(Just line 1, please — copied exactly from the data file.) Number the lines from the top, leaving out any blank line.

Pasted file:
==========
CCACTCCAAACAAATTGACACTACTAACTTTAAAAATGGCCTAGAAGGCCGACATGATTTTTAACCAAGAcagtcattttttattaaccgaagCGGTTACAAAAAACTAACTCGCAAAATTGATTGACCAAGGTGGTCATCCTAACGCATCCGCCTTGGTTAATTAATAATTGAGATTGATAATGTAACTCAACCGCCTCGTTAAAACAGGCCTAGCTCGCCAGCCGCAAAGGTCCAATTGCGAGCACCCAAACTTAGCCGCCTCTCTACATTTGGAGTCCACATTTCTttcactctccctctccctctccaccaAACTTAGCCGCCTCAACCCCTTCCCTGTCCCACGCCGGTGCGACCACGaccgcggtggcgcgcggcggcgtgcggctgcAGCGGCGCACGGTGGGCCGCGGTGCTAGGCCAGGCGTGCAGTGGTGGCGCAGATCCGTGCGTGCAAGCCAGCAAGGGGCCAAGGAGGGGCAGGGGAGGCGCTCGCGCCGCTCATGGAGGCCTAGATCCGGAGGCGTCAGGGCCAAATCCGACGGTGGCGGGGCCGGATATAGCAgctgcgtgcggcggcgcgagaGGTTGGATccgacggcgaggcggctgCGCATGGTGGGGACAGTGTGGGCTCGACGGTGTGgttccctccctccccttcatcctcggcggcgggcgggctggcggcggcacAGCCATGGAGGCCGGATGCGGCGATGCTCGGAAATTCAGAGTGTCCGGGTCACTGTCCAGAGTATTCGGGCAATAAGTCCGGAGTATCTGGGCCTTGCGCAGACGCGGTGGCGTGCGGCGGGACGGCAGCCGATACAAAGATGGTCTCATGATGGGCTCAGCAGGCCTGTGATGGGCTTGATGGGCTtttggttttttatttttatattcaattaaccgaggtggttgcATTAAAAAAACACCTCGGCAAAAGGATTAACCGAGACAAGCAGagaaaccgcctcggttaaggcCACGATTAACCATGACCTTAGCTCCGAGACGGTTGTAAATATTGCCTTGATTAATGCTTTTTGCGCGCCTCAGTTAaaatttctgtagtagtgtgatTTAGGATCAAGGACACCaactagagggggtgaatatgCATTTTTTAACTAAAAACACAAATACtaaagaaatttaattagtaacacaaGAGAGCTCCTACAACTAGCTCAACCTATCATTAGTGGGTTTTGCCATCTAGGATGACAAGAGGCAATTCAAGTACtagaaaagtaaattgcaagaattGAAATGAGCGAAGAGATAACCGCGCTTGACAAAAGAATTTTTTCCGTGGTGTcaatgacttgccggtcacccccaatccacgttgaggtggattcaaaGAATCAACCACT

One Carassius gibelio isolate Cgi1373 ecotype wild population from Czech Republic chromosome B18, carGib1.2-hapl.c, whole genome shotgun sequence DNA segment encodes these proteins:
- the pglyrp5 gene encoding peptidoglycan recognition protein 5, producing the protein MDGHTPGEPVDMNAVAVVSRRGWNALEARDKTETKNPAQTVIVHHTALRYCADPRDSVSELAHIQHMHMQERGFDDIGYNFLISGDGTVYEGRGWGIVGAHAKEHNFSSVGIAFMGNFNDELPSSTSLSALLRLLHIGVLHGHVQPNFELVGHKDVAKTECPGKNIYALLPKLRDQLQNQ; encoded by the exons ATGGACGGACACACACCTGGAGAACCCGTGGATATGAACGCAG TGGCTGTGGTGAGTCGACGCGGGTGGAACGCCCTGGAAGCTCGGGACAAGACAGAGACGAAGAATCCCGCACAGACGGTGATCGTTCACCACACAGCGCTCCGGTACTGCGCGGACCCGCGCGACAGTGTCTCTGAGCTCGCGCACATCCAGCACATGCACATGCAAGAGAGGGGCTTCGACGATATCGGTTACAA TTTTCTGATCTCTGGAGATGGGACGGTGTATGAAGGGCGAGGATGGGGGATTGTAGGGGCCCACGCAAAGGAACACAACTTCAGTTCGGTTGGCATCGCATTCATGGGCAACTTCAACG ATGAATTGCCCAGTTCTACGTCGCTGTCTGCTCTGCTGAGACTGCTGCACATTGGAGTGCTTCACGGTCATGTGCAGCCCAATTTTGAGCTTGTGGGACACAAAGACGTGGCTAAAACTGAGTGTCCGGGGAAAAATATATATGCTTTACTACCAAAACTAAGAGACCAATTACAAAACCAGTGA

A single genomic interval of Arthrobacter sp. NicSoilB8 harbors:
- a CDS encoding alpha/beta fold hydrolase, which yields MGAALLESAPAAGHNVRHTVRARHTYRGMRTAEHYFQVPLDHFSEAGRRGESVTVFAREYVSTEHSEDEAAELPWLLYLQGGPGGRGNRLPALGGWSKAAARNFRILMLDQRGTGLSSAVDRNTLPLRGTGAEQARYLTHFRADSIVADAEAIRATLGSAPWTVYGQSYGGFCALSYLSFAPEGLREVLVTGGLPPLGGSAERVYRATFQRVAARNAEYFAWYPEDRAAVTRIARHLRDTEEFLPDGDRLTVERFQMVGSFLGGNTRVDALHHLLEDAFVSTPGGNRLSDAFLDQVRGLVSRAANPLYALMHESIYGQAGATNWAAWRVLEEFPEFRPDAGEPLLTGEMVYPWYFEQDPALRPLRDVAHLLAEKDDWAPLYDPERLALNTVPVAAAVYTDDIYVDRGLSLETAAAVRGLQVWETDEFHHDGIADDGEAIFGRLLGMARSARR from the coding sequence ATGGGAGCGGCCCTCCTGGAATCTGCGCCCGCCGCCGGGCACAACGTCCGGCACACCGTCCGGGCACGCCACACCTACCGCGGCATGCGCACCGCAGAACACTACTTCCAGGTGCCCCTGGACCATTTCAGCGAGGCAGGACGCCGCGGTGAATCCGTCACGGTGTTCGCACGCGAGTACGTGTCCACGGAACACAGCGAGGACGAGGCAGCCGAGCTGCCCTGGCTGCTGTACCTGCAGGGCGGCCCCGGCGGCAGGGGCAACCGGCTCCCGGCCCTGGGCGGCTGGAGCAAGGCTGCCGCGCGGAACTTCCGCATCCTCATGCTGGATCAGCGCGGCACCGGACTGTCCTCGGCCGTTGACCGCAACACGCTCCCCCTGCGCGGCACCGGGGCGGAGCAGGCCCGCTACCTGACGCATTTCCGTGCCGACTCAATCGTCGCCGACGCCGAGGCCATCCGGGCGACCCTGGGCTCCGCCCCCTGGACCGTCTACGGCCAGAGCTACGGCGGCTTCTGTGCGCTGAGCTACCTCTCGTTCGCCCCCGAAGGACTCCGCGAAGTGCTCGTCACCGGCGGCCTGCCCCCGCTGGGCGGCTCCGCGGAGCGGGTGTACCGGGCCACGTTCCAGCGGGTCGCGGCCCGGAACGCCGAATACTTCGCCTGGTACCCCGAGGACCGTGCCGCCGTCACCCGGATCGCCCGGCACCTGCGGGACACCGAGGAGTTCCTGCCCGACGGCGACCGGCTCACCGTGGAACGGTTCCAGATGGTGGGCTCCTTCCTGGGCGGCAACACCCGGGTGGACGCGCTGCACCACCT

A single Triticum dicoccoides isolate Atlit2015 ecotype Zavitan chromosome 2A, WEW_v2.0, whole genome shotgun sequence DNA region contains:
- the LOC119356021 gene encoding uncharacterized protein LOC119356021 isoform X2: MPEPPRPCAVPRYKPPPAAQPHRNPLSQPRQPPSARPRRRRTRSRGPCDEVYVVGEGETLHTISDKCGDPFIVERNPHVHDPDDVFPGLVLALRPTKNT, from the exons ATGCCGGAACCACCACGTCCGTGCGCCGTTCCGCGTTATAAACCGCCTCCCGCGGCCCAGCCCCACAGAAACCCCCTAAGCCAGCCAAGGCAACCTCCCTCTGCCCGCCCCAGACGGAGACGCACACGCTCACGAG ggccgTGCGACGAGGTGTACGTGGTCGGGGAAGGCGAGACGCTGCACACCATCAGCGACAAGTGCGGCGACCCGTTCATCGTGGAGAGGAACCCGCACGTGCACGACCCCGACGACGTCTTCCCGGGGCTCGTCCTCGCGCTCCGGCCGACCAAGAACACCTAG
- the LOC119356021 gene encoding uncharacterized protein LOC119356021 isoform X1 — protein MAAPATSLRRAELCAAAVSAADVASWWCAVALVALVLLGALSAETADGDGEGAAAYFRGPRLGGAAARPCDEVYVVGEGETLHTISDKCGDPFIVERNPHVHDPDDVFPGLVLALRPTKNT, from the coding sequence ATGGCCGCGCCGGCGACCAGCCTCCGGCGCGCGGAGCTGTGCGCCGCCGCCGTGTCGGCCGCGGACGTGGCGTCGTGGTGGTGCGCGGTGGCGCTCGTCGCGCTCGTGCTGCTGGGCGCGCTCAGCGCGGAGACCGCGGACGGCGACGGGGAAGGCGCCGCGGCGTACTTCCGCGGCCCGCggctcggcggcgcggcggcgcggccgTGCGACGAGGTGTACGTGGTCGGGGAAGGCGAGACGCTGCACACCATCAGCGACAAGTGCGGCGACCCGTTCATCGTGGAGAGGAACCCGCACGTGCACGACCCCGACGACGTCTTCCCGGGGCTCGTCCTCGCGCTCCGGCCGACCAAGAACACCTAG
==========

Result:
CCACTCCAAACAAATTGACACTACTAACTTTAAAAATGGCCTAGAAGGCCGACATGATTTTTAACCAAGAcagtcattttttattaaccgaagCGGTTACAAAAAACTAACTCGCAAAATTGATTGACCAAGGTGGTCATCCTAACGCATCCGCCTTGGTTAATTAATAATTGAGATTGATAATGTAACTCAACCGCCTCGTTAAAACAGGCCTAGCTCGCCAGCCGCAAAGGTCCAATTGCGAGCACCCAAACTTAGCCGCCTCTCTACATTTGGAGTCCACATTTCTttcactctccctctccctctccaccaAACTTAGCCGCCTCAACCCCTTCCCTGTCCCACGCCGGTGCGACCACGaccgcggtggcgcgcggcggcgtgcggctgcAGCGGCGCACGGTGGGCCGCGGTGCTAGGCCAGGCGTGCAGTGGTGGCGCAGATCCGTGCGTGCAAGCCAGCAAGGGGCCAAGGAGGGGCAGGGGAGGCGCTCGCGCCGCTCATGGAGGCCTAGATCCGGAGGCGTCAGGGCCAAATCCGACGGTGGCGGGGCCGGATATAGCAgctgcgtgcggcggcgcgagaGGTTGGATccgacggcgaggcggctgCGCATGGTGGGGACAGTGTGGGCTCGACGGTGTGgttccctccctccccttcatcctcggcggcgggcgggctggcggcggcacAGCCATGGAGGCCGGATGCGGCGATGCTCGGAAATTCAGAGTGTCCGGGTCACTGTCCAGAGTATTCGGGCAATAAGTCCGGAGTATCTGGGCCTTGCGCAGACGCGGTGGCGTGCGGCGGGACGGCAGCCGATACAAAGATGGTCTCATGATGGGCTCAGCAGGCCTGTGATGGGCTTGATGGGCTtttggttttttatttttatattcaattaaccgaggtggttgcATTAAAAAAACACCTCGGCAAAAGGATTAACCGAGACAAGCAGagaaaccgcctcggttaaggcCACGATTAACCATGACCTTAGCTCCGAGACGGTTGTAAATATTGCCTTGATTAATGCTTTTTGCGCGCCTCAGTTAaaatttctgtagtagtgtgatTTAGGATCAAGGACACCaactagagggggtgaatatgCATTTTTTAACTAAAAACACAAATACtaaagaaatttaattagtaacacaaGAGAGCTCCTACAACTAGCTCAACCTATCATTAGTGGGTTTTGCCATCTAGGATGACAAGAGGCAATTCAAGTACtagaaaagtaaattgcaagaattGAAATGAGCGAAGAGATAACCGCGCTTGACAAAAGAATTTTTTCCGTGGTGTcaatgacttgccggtcacccccaatccacgttgaggtggattcaaaGAATCAACCACT